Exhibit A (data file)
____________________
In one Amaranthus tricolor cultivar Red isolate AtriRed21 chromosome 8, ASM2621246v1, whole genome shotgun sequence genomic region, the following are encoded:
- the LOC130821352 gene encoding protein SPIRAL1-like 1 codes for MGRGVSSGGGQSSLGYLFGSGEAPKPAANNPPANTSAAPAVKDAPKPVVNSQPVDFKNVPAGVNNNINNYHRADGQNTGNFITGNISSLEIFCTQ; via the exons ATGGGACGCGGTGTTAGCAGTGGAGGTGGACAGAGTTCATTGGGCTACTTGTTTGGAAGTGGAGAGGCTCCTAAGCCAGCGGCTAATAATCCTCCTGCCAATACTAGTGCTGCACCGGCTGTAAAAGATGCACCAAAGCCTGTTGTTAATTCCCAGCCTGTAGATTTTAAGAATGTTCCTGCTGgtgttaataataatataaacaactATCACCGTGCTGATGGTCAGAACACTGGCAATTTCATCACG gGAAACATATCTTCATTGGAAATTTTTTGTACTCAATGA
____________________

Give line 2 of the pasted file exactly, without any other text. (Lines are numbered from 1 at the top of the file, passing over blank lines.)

- the LOC130821352 gene encoding protein SPIRAL1-like 1 codes for MGRGVSSGGGQSSLGYLFGSGEAPKPAANNPPANTSAAPAVKDAPKPVVNSQPVDFKNVPAGVNNNINNYHRADGQNTGNFITGNISSLEIFCTQ; via the exons ATGGGACGCGGTGTTAGCAGTGGAGGTGGACAGAGTTCATTGGGCTACTTGTTTGGAAGTGGAGAGGCTCCTAAGCCAGCGGCTAATAATCCTCCTGCCAATACTAGTGCTGCACCGGCTGTAAAAGATGCACCAAAGCCTGTTGTTAATTCCCAGCCTGTAGATTTTAAGAATGTTCCTGCTGgtgttaataataatataaacaactATCACCGTGCTGATGGTCAGAACACTGGCAATTTCATCACG gGAAACATATCTTCATTGGAAATTTTTTGTACTCAATGA